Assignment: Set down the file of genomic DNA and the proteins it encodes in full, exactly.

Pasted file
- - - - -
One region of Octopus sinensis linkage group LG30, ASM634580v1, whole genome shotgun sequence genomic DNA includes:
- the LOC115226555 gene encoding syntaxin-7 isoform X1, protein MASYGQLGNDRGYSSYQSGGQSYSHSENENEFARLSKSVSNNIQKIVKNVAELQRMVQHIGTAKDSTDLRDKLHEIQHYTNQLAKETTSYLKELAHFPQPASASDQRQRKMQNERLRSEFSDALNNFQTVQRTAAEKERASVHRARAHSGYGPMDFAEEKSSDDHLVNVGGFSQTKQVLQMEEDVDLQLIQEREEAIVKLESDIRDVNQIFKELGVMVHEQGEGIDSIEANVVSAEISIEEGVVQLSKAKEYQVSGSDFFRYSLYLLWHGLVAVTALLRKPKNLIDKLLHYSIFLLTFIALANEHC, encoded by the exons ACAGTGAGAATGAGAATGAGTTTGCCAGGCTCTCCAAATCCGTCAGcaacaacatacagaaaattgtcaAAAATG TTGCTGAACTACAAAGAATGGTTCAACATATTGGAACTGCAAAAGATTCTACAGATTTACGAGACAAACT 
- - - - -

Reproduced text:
One region of Octopus sinensis linkage group LG30, ASM634580v1, whole genome shotgun sequence genomic DNA includes:
- the LOC115226555 gene encoding syntaxin-7 isoform X1, protein MASYGQLGNDRGYSSYQSGGQSYSHSENENEFARLSKSVSNNIQKIVKNVAELQRMVQHIGTAKDSTDLRDKLHEIQHYTNQLAKETTSYLKELAHFPQPASASDQRQRKMQNERLRSEFSDALNNFQTVQRTAAEKERASVHRARAHSGYGPMDFAEEKSSDDHLVNVGGFSQTKQVLQMEEDVDLQLIQEREEAIVKLESDIRDVNQIFKELGVMVHEQGEGIDSIEANVVSAEISIEEGVVQLSKAKEYQVSGSDFFRYSLYLLWHGLVAVTALLRKPKNLIDKLLHYSIFLLTFIALANEHC, encoded by the exons ACAGTGAGAATGAGAATGAGTTTGCCAGGCTCTCCAAATCCGTCAGcaacaacatacagaaaattgtcaAAAATG TTGCTGAACTACAAAGAATGGTTCAACATATTGGAACTGCAAAAGATTCTACAGATTTACGAGACAAACT 